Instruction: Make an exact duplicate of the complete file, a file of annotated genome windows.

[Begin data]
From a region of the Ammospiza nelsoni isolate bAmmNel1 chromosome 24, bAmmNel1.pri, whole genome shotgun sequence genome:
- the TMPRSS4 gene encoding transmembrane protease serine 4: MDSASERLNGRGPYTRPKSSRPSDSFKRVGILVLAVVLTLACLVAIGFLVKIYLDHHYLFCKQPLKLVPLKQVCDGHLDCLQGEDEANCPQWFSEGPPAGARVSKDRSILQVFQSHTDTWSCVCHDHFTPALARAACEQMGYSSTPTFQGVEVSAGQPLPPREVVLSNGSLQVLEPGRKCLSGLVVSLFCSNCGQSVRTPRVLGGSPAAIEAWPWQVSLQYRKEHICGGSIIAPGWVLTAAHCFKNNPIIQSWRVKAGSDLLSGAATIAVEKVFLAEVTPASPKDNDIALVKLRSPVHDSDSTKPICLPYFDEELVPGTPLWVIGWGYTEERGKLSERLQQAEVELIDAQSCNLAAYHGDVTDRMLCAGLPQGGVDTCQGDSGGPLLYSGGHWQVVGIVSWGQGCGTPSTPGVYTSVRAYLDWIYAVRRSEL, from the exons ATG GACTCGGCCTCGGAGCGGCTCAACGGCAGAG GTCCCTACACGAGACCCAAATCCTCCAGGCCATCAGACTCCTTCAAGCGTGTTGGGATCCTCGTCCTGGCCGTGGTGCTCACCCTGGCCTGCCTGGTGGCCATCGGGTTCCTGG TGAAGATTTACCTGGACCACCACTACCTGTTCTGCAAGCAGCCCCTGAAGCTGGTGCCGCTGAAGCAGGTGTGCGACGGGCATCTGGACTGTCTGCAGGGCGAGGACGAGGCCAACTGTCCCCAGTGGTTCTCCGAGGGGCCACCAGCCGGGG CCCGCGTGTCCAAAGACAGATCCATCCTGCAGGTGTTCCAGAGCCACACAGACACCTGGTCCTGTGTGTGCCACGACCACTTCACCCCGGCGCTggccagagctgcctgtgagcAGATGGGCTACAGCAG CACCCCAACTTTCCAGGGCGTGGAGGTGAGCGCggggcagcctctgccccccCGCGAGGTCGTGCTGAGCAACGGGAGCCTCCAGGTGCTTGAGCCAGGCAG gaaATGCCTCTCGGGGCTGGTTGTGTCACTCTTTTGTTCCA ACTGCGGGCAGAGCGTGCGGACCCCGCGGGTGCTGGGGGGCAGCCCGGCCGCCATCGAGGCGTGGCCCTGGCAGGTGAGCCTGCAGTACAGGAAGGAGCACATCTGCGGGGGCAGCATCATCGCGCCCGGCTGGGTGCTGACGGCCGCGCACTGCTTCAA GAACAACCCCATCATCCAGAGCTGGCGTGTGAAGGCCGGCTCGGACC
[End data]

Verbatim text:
From a region of the Ammospiza nelsoni isolate bAmmNel1 chromosome 24, bAmmNel1.pri, whole genome shotgun sequence genome:
- the TMPRSS4 gene encoding transmembrane protease serine 4: MDSASERLNGRGPYTRPKSSRPSDSFKRVGILVLAVVLTLACLVAIGFLVKIYLDHHYLFCKQPLKLVPLKQVCDGHLDCLQGEDEANCPQWFSEGPPAGARVSKDRSILQVFQSHTDTWSCVCHDHFTPALARAACEQMGYSSTPTFQGVEVSAGQPLPPREVVLSNGSLQVLEPGRKCLSGLVVSLFCSNCGQSVRTPRVLGGSPAAIEAWPWQVSLQYRKEHICGGSIIAPGWVLTAAHCFKNNPIIQSWRVKAGSDLLSGAATIAVEKVFLAEVTPASPKDNDIALVKLRSPVHDSDSTKPICLPYFDEELVPGTPLWVIGWGYTEERGKLSERLQQAEVELIDAQSCNLAAYHGDVTDRMLCAGLPQGGVDTCQGDSGGPLLYSGGHWQVVGIVSWGQGCGTPSTPGVYTSVRAYLDWIYAVRRSEL, from the exons ATG GACTCGGCCTCGGAGCGGCTCAACGGCAGAG GTCCCTACACGAGACCCAAATCCTCCAGGCCATCAGACTCCTTCAAGCGTGTTGGGATCCTCGTCCTGGCCGTGGTGCTCACCCTGGCCTGCCTGGTGGCCATCGGGTTCCTGG TGAAGATTTACCTGGACCACCACTACCTGTTCTGCAAGCAGCCCCTGAAGCTGGTGCCGCTGAAGCAGGTGTGCGACGGGCATCTGGACTGTCTGCAGGGCGAGGACGAGGCCAACTGTCCCCAGTGGTTCTCCGAGGGGCCACCAGCCGGGG CCCGCGTGTCCAAAGACAGATCCATCCTGCAGGTGTTCCAGAGCCACACAGACACCTGGTCCTGTGTGTGCCACGACCACTTCACCCCGGCGCTggccagagctgcctgtgagcAGATGGGCTACAGCAG CACCCCAACTTTCCAGGGCGTGGAGGTGAGCGCggggcagcctctgccccccCGCGAGGTCGTGCTGAGCAACGGGAGCCTCCAGGTGCTTGAGCCAGGCAG gaaATGCCTCTCGGGGCTGGTTGTGTCACTCTTTTGTTCCA ACTGCGGGCAGAGCGTGCGGACCCCGCGGGTGCTGGGGGGCAGCCCGGCCGCCATCGAGGCGTGGCCCTGGCAGGTGAGCCTGCAGTACAGGAAGGAGCACATCTGCGGGGGCAGCATCATCGCGCCCGGCTGGGTGCTGACGGCCGCGCACTGCTTCAA GAACAACCCCATCATCCAGAGCTGGCGTGTGAAGGCCGGCTCGGACC